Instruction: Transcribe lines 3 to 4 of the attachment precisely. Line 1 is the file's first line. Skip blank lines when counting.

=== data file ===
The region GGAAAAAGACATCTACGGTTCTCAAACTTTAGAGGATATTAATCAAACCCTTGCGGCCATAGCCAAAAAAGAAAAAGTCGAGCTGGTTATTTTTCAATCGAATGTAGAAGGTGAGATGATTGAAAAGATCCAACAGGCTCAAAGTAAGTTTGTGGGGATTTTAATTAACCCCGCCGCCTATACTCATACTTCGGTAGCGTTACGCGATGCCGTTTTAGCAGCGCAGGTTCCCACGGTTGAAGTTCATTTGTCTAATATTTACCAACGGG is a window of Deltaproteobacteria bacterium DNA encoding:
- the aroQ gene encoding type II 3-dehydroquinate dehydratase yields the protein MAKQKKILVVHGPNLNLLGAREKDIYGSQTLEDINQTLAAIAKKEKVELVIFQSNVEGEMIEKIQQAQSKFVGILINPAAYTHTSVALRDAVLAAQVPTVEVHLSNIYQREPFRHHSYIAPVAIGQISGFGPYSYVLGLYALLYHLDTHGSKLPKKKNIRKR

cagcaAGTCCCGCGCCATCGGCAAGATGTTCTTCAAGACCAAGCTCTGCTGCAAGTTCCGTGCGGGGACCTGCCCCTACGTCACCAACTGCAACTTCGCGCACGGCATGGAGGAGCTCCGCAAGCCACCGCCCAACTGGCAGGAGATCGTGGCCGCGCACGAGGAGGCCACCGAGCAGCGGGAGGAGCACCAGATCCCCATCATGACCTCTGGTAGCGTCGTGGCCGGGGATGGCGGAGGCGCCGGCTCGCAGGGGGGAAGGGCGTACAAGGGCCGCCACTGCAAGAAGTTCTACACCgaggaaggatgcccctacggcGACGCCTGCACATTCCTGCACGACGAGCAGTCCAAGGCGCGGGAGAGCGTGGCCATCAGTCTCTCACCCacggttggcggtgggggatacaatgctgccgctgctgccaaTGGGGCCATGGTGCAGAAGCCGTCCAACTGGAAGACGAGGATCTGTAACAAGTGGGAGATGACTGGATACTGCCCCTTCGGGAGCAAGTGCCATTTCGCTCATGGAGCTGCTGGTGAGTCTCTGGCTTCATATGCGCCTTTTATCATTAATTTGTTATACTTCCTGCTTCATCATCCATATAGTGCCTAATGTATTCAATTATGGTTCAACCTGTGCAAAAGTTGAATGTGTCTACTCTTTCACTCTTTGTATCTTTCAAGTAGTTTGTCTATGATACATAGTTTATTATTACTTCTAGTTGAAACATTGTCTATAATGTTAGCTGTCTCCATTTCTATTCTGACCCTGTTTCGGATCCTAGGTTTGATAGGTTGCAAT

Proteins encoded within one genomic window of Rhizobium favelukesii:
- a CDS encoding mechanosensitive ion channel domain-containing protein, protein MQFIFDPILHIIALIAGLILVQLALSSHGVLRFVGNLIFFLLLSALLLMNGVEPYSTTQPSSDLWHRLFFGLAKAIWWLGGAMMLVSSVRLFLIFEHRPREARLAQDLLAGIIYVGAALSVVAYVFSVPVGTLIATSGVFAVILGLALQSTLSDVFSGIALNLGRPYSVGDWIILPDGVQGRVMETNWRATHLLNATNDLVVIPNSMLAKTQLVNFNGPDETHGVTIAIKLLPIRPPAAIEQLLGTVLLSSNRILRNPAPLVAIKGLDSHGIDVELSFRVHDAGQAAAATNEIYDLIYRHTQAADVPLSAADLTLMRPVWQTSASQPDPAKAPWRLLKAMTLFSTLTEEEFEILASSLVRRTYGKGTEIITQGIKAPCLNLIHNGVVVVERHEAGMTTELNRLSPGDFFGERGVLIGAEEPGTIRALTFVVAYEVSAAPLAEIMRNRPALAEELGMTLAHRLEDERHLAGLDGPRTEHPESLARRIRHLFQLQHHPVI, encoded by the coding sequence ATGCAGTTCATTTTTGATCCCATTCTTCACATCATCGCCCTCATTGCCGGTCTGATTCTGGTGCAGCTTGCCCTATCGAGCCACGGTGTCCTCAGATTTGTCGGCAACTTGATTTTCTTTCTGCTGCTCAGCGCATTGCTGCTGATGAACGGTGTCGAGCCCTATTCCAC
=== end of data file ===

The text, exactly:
cagcaAGTCCCGCGCCATCGGCAAGATGTTCTTCAAGACCAAGCTCTGCTGCAAGTTCCGTGCGGGGACCTGCCCCTACGTCACCAACTGCAACTTCGCGCACGGCATGGAGGAGCTCCGCAAGCCACCGCCCAACTGGCAGGAGATCGTGGCCGCGCACGAGGAGGCCACCGAGCAGCGGGAGGAGCACCAGATCCCCATCATGACCTCTGGTAGCGTCGTGGCCGGGGATGGCGGAGGCGCCGGCTCGCAGGGGGGAAGGGCGTACAAGGGCCGCCACTGCAAGAAGTTCTACACCgaggaaggatgcccctacggcGACGCCTGCACATTCCTGCACGACGAGCAGTCCAAGGCGCGGGAGAGCGTGGCCATCAGTCTCTCACCCacggttggcggtgggggatacaatgctgccgctgctgccaaTGGGGCCATGGTGCAGAAGCCGTCCAACTGGAAGACGAGGATCTGTAACAAGTGGGAGATGACTGGATACTGCCCCTTCGGGAGCAAGTGCCATTTCGCTCATGGAGCTGCTGGTGAGTCTCTGGCTTCATATGCGCCTTTTATCATTAATTTGTTATACTTCCTGCTTCATCATCCATATAGTGCCTAATGTATTCAATTATGGTTCAACCTGTGCAAAAGTTGAATGTGTCTACTCTTTCACTCTTTGTATCTTTCAAGTAGTTTGTCTATGATACATAGTTTATTATTACTTCTAGTTGAAACATTGTCTATAATGTTAGCTGTCTCCATTTCTATTCTGACCCTGTTTCGGATCCTAGGTTTGATAGGTTGCAAT

Proteins encoded within one genomic window of Rhizobium favelukesii: